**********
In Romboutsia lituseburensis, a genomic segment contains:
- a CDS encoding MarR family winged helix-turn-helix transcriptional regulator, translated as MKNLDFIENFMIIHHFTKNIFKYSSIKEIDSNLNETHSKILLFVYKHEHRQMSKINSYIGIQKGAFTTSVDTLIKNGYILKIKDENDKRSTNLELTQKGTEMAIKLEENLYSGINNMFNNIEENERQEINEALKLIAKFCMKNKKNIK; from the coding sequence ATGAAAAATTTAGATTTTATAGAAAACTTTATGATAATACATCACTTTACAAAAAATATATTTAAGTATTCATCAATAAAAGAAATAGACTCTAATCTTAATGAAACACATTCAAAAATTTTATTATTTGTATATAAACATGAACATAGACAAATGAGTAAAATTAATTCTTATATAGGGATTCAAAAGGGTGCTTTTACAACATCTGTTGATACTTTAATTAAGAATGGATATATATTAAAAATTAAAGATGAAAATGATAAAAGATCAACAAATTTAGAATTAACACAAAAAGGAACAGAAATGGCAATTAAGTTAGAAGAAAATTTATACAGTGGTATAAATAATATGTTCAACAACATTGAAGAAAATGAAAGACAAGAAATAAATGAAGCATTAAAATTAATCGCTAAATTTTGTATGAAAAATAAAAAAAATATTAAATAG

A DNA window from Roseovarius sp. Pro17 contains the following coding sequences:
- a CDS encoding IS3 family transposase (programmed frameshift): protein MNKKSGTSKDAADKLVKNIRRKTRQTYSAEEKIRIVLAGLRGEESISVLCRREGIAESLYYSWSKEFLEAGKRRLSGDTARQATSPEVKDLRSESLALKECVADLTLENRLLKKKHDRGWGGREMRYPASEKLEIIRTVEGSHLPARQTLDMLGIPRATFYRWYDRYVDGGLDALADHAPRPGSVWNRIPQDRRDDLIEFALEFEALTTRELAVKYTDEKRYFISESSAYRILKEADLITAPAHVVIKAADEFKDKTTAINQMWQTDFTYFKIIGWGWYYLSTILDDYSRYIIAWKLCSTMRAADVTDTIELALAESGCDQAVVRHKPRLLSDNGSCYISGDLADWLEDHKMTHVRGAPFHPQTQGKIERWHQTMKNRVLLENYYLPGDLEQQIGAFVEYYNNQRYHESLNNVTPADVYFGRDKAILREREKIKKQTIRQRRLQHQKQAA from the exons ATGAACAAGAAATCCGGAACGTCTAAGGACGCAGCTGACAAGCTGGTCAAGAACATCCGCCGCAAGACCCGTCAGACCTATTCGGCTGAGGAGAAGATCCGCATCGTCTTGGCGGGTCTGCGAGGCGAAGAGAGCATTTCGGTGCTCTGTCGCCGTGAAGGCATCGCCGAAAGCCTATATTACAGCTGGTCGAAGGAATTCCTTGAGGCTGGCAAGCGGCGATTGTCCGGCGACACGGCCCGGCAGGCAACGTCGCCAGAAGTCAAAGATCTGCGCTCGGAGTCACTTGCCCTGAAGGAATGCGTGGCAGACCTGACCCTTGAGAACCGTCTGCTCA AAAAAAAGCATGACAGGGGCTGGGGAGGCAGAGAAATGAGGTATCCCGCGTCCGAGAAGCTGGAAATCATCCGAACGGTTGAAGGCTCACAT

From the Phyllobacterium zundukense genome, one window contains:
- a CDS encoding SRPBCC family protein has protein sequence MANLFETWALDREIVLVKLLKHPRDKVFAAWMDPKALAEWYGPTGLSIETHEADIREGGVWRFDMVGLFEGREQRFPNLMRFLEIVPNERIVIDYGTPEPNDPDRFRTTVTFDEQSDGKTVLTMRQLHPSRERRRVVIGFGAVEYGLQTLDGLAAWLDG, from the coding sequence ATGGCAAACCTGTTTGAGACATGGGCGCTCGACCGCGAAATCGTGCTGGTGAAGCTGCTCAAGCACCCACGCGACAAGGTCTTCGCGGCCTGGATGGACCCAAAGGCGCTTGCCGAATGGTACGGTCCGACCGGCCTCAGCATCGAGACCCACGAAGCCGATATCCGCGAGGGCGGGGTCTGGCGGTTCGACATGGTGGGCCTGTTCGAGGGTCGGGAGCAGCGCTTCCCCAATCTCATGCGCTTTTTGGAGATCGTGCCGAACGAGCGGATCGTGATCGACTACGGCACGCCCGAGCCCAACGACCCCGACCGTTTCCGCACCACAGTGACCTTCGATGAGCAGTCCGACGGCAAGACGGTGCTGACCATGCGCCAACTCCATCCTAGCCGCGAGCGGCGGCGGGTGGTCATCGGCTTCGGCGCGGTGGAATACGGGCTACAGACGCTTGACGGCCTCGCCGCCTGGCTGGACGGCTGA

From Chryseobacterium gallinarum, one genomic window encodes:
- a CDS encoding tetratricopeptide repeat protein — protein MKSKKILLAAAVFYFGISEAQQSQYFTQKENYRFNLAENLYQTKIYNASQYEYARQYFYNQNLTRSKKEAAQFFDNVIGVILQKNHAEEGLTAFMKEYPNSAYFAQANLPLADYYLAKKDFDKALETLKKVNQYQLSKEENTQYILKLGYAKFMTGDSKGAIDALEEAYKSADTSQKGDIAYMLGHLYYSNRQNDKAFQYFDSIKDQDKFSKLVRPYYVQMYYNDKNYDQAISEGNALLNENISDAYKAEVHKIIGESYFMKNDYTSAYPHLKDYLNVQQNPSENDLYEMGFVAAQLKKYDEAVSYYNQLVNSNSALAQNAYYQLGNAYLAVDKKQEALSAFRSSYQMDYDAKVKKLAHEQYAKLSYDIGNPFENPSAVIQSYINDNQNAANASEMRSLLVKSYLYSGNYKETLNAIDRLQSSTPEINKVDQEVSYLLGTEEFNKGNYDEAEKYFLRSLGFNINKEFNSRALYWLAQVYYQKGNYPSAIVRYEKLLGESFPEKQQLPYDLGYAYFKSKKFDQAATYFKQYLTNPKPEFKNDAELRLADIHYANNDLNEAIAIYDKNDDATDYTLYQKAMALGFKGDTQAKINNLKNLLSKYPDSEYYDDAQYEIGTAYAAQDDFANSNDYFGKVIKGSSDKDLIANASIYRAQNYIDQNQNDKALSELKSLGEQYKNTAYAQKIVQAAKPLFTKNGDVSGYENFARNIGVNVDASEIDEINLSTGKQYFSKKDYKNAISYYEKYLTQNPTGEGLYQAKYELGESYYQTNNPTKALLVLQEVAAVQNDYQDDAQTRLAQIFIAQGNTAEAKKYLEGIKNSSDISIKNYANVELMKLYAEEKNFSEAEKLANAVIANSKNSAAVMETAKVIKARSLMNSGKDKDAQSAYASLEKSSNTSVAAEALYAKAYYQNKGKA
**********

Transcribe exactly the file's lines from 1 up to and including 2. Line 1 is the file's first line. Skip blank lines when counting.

In Romboutsia lituseburensis, a genomic segment contains:
- a CDS encoding MarR family winged helix-turn-helix transcriptional regulator, translated as MKNLDFIENFMIIHHFTKNIFKYSSIKEIDSNLNETHSKILLFVYKHEHRQMSKINSYIGIQKGAFTTSVDTLIKNGYILKIKDENDKRSTNLELTQKGTEMAIKLEENLYSGINNMFNNIEENERQEINEALKLIAKFCMKNKKNIK; from the coding sequence ATGAAAAATTTAGATTTTATAGAAAACTTTATGATAATACATCACTTTACAAAAAATATATTTAAGTATTCATCAATAAAAGAAATAGACTCTAATCTTAATGAAACACATTCAAAAATTTTATTATTTGTATATAAACATGAACATAGACAAATGAGTAAAATTAATTCTTATATAGGGATTCAAAAGGGTGCTTTTACAACATCTGTTGATACTTTAATTAAGAATGGATATATATTAAAAATTAAAGATGAAAATGATAAAAGATCAACAAATTTAGAATTAACACAAAAAGGAACAGAAATGGCAATTAAGTTAGAAGAAAATTTATACAGTGGTATAAATAATATGTTCAACAACATTGAAGAAAATGAAAGACAAGAAATAAATGAAGCATTAAAATTAATCGCTAAATTTTGTATGAAAAATAAAAAAAATATTAAATAG